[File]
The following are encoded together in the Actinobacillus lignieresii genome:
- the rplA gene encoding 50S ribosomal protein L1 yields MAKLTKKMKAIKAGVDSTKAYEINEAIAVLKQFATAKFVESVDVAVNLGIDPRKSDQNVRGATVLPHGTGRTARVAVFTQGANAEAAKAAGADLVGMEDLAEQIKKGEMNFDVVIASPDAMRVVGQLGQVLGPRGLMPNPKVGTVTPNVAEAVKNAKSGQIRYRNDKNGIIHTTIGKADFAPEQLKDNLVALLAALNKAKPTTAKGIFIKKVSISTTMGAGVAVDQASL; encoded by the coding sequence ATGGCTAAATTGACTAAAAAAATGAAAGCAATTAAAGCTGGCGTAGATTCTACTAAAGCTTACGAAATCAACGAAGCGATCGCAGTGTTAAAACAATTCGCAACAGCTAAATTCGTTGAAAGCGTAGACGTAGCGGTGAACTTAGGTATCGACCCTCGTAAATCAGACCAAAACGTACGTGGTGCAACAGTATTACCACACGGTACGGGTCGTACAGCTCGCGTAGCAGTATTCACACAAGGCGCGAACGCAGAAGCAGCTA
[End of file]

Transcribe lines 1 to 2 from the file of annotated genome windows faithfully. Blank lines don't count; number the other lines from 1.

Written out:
The following are encoded together in the Actinobacillus lignieresii genome:
- the rplA gene encoding 50S ribosomal protein L1 yields MAKLTKKMKAIKAGVDSTKAYEINEAIAVLKQFATAKFVESVDVAVNLGIDPRKSDQNVRGATVLPHGTGRTARVAVFTQGANAEAAKAAGADLVGMEDLAEQIKKGEMNFDVVIASPDAMRVVGQLGQVLGPRGLMPNPKVGTVTPNVAEAVKNAKSGQIRYRNDKNGIIHTTIGKADFAPEQLKDNLVALLAALNKAKPTTAKGIFIKKVSISTTMGAGVAVDQASL; encoded by the coding sequence ATGGCTAAATTGACTAAAAAAATGAAAGCAATTAAAGCTGGCGTAGATTCTACTAAAGCTTACGAAATCAACGAAGCGATCGCAGTGTTAAAACAATTCGCAACAGCTAAATTCGTTGAAAGCGTAGACGTAGCGGTGAACTTAGGTATCGACCCTCGTAAATCAGACCAAAACGTACGTGGTGCAACAGTATTACCACACGGTACGGGTCGTACAGCTCGCGTAGCAGTATTCACACAAGGCGCGAACGCAGAAGCAGCTA